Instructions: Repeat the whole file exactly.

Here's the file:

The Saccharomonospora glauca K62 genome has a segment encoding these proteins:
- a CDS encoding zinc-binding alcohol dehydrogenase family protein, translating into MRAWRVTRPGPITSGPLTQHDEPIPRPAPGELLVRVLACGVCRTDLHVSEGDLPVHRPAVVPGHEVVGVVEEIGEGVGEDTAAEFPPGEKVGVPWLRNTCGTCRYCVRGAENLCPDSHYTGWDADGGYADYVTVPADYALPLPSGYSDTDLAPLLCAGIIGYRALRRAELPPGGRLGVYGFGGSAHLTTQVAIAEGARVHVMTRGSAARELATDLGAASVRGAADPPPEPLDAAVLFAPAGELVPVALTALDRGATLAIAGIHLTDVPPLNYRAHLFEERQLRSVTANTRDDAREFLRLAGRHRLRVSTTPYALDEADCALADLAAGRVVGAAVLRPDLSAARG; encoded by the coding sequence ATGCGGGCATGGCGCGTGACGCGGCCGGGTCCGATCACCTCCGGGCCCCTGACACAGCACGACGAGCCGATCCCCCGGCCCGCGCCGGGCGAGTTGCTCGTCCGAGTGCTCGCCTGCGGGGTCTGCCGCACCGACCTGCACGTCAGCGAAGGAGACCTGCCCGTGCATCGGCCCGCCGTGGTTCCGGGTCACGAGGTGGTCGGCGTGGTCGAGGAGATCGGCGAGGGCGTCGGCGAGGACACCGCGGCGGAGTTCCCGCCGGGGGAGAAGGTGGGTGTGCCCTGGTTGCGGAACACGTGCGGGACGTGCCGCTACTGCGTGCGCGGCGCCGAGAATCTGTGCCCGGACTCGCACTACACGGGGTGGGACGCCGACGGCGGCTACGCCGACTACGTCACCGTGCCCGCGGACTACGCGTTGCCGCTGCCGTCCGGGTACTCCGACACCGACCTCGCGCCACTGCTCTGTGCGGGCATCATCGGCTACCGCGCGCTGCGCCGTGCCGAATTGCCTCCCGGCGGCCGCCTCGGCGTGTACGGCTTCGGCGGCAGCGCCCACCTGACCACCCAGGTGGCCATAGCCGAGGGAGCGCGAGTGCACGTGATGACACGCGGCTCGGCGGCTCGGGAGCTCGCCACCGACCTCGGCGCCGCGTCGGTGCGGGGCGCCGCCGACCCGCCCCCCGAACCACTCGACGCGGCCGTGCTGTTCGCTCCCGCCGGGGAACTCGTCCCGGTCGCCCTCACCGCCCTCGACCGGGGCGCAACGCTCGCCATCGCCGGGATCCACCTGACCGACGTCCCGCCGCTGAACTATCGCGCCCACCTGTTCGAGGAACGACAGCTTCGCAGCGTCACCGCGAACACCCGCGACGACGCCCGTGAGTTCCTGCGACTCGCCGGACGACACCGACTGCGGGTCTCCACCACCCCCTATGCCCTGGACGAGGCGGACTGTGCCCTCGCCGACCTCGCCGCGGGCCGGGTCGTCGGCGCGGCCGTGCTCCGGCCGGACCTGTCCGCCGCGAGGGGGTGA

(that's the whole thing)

The Saccharomonospora glauca K62 genome has a segment encoding these proteins:
- a CDS encoding zinc-binding alcohol dehydrogenase family protein, translating into MRAWRVTRPGPITSGPLTQHDEPIPRPAPGELLVRVLACGVCRTDLHVSEGDLPVHRPAVVPGHEVVGVVEEIGEGVGEDTAAEFPPGEKVGVPWLRNTCGTCRYCVRGAENLCPDSHYTGWDADGGYADYVTVPADYALPLPSGYSDTDLAPLLCAGIIGYRALRRAELPPGGRLGVYGFGGSAHLTTQVAIAEGARVHVMTRGSAARELATDLGAASVRGAADPPPEPLDAAVLFAPAGELVPVALTALDRGATLAIAGIHLTDVPPLNYRAHLFEERQLRSVTANTRDDAREFLRLAGRHRLRVSTTPYALDEADCALADLAAGRVVGAAVLRPDLSAARG; encoded by the coding sequence ATGCGGGCATGGCGCGTGACGCGGCCGGGTCCGATCACCTCCGGGCCCCTGACACAGCACGACGAGCCGATCCCCCGGCCCGCGCCGGGCGAGTTGCTCGTCCGAGTGCTCGCCTGCGGGGTCTGCCGCACCGACCTGCACGTCAGCGAAGGAGACCTGCCCGTGCATCGGCCCGCCGTGGTTCCGGGTCACGAGGTGGTCGGCGTGGTCGAGGAGATCGGCGAGGGCGTCGGCGAGGACACCGCGGCGGAGTTCCCGCCGGGGGAGAAGGTGGGTGTGCCCTGGTTGCGGAACACGTGCGGGACGTGCCGCTACTGCGTGCGCGGCGCCGAGAATCTGTGCCCGGACTCGCACTACACGGGGTGGGACGCCGACGGCGGCTACGCCGACTACGTCACCGTGCCCGCGGACTACGCGTTGCCGCTGCCGTCCGGGTACTCCGACACCGACCTCGCGCCACTGCTCTGTGCGGGCATCATCGGCTACCGCGCGCTGCGCCGTGCCGAATTGCCTCCCGGCGGCCGCCTCGGCGTGTACGGCTTCGGCGGCAGCGCCCACCTGACCACCCAGGTGGCCATAGCCGAGGGAGCGCGAGTGCACGTGATGACACGCGGCTCGGCGGCTCGGGAGCTCGCCACCGACCTCGGCGCCGCGTCGGTGCGGGGCGCCGCCGACCCGCCCCCCGAACCACTCGACGCGGCCGTGCTGTTCGCTCCCGCCGGGGAACTCGTCCCGGTCGCCCTCACCGCCCTCGACCGGGGCGCAACGCTCGCCATCGCCGGGATCCACCTGACCGACGTCCCGCCGCTGAACTATCGCGCCCACCTGTTCGAGGAACGACAGCTTCGCAGCGTCACCGCGAACACCCGCGACGACGCCCGTGAGTTCCTGCGACTCGCCGGACGACACCGACTGCGGGTCTCCACCACCCCCTATGCCCTGGACGAGGCGGACTGTGCCCTCGCCGACCTCGCCGCGGGCCGGGTCGTCGGCGCGGCCGTGCTCCGGCCGGACCTGTCCGCCGCGAGGGGGTGA